13. By: Giorgio Fabbri (GAEL - Laboratoire d'Economie Appliquée de Grenoble - CNRS - Centre National de la Recherche Scientifique - INRAE - Institut National de Recherche pour l’Agriculture, l’Alimentation et l’Environnement - UGA - Université Grenoble Alpes - Grenoble INP - Institut polytechnique de Grenoble - Grenoble Institute of Technology - UGA - Université Grenoble Alpes); Silvia Faggian (Université de Venise Ca’ Foscari | Università Ca’ Foscari di Venezia); Giuseppe Freni (PARTHENOPE - Università degli Studi di Napoli “Parthenope” = University of Naples)
    Abstract: We study the dynamics of the exploitation of a natural resource distributed among and flowing between several nodes connected via a weighted, directed network. The network represents both the locations and the interactions of the resource nodes. A regulator decides to designate some of the nodes as natural reserves where no exploitation is allowed. The remaining nodes are assigned (one-to-one) to players, who will exploit the resource at the node. We show how the equilibrium exploitation and the resource stocks depend on the productivity of the resource sites, on the structure of the connections between the sites, and on the number and the preferences of the agents. The best locations to host nature reserves are identified according to the model's parameters, and we find that they correspond to the most central (in the sense of eigenvector centrality) nodes of a suitably redefined network that considers the nodes' productivity.
    Keywords: Harvesting, Spatial models, Differential games, Nature reserve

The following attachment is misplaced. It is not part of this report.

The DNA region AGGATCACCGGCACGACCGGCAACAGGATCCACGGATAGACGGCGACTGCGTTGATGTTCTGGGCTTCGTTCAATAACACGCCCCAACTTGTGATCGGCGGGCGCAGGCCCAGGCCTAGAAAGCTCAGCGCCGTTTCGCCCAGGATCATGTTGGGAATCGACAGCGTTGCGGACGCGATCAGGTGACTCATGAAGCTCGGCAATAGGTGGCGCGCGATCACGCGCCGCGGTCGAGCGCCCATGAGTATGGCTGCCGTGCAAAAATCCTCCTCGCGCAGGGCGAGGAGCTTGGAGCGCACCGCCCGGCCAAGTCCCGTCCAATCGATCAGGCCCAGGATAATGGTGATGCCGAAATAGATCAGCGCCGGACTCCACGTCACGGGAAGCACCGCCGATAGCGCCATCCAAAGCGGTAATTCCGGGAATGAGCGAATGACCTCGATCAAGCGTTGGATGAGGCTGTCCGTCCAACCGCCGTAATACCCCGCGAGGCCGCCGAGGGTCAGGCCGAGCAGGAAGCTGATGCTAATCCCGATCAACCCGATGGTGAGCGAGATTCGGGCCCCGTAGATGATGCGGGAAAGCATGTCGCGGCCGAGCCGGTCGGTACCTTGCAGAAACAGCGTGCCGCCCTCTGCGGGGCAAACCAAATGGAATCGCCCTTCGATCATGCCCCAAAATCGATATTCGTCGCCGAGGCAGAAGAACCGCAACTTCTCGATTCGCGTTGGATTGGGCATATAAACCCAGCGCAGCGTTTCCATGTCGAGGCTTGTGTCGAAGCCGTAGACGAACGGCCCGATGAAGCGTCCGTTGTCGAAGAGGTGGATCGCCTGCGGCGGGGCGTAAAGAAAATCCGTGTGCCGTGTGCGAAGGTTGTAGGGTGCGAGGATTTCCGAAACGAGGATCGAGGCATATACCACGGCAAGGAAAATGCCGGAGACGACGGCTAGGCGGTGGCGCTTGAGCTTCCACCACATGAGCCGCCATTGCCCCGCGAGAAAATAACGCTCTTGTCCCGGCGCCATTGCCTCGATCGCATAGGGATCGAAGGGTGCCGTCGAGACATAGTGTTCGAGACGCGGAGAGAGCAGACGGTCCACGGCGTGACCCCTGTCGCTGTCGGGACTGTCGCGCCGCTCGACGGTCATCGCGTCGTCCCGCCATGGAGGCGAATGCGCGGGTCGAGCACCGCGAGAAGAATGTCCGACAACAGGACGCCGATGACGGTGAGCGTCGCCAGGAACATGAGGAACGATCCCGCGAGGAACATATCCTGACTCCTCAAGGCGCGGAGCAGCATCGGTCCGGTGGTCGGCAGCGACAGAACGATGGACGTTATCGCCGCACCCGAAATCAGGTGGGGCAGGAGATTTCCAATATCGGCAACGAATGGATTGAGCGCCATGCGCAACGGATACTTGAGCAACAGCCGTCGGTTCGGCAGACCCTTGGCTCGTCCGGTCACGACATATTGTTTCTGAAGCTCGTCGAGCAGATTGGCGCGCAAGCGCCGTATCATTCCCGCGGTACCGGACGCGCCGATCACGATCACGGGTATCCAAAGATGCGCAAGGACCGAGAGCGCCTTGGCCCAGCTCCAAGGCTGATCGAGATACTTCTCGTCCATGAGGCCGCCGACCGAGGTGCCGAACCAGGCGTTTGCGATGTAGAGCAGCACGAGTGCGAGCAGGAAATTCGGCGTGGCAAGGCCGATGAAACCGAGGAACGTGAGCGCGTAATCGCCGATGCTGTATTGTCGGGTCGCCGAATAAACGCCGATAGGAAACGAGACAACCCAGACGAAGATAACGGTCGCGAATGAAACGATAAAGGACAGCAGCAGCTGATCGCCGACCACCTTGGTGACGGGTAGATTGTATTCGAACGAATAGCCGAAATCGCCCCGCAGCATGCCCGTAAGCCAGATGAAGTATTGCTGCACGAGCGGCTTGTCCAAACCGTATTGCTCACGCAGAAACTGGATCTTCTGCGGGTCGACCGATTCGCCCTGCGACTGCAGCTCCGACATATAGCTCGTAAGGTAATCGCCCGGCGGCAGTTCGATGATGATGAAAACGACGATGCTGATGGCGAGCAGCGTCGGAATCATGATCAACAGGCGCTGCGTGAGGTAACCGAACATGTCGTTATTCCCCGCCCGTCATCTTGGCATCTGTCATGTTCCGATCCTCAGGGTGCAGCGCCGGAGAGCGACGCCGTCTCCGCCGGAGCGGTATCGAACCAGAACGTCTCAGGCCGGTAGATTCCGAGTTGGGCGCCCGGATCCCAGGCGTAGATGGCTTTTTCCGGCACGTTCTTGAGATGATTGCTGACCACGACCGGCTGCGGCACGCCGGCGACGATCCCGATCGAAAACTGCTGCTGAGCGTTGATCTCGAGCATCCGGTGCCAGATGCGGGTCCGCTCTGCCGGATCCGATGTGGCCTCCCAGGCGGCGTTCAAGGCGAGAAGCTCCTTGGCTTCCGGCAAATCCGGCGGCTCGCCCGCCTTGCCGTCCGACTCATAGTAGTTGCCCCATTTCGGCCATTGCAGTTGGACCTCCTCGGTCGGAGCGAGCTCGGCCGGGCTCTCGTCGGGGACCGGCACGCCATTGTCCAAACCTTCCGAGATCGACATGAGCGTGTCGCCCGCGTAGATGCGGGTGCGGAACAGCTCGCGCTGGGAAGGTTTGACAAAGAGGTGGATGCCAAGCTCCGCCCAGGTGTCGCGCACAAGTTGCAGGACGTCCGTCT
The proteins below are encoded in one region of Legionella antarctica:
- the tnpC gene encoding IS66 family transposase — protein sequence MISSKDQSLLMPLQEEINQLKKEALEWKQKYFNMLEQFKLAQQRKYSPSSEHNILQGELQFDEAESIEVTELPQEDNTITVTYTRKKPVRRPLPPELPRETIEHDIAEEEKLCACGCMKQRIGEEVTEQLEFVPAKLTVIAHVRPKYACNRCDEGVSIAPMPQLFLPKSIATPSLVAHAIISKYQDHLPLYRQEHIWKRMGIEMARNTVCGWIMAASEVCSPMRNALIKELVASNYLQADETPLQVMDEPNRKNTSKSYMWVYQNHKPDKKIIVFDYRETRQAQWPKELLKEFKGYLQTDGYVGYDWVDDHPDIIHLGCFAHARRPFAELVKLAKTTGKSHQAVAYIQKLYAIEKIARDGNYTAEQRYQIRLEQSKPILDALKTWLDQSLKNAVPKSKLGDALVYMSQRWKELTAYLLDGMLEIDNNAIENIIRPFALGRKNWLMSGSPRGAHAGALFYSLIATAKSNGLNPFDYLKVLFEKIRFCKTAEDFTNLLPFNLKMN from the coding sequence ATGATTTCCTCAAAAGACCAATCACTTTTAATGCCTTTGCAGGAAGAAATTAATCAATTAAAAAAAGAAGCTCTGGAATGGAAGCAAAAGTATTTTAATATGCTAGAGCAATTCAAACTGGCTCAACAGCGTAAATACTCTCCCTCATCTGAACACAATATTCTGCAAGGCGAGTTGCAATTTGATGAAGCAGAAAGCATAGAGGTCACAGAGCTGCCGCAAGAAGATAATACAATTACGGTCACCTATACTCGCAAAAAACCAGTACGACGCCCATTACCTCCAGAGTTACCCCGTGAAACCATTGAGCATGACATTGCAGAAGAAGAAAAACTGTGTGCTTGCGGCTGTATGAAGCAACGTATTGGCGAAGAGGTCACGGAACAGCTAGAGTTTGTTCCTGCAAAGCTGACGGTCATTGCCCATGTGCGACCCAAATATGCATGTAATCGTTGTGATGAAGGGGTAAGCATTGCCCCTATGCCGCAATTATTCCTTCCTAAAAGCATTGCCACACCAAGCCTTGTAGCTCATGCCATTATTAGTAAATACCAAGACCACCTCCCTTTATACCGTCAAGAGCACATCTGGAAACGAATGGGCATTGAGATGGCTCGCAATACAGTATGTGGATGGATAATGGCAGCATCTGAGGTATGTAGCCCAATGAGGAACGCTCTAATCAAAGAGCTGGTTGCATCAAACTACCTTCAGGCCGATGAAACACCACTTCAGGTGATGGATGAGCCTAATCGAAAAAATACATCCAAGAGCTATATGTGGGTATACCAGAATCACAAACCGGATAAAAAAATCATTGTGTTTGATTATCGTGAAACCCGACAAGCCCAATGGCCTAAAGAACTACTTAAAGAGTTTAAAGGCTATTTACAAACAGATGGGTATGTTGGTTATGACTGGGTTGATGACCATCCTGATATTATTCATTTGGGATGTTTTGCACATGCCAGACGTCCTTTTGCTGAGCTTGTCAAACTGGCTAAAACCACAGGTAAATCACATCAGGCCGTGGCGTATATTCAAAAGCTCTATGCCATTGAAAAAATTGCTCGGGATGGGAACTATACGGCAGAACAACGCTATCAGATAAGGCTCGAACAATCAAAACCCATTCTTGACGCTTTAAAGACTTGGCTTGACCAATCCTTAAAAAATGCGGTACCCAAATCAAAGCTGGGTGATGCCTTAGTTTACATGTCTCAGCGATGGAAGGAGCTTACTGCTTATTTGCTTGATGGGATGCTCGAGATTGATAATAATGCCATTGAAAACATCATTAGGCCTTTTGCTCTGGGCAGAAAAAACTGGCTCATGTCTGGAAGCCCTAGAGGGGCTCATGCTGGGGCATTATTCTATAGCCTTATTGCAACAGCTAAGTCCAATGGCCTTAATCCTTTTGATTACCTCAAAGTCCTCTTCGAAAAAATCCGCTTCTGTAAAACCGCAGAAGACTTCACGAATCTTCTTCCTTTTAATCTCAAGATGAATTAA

Date: 2022–12–07
  14. By: Charles Efferson; Helen Bernhard; Urs Fischbacher; Ernst Fehr
    Abstract: Repeated interactions provide a prominent but paradoxical hypothesis for human cooperation in one-shot interactions. Intergroup competitions provide a different hypothesis that is intuitively appealing but heterodox. We show that neither mechanism reliably supports the evolution of cooperation when actions vary continuously. Ambiguous reciprocity, a strategy generally ruled out in models of reciprocal altruism, completely undermines cooperation under repeated interactions, which challenges repeated interactions as a stand-alone explanation for cooperation in both repeated and one-shot settings. Intergroup competitions do not reliably support cooperation because groups tend to be similar under relevant conditions. Moreover, even if groups vary, cooperative groups may lose competitions for several reasons. Although repeated interactions and group competitions do not support cooperation by themselves, combining them often triggers powerful synergies because group competitions can stabilise cooperative strategies against the corrosive effect of ambiguous reciprocity. Evolved strategies often consist of cooperative reciprocity with ingroup partners and uncooperative reciprocity with outgroup partners. Results from a one-shot behavioural experiment in Papua New Guinea fit exactly this pattern. They thus indicate neither an evolutionary history of repeated interactions without group competition nor a history of group competition without repeated interactions. Our results are only consistent with social motives that evolved under the joint influence of both mechanisms together.
    Keywords: evolution of cooperation, reciprocity, intergroup competition, social dilemma
    JEL: C60 C70 C90
    Date: 2022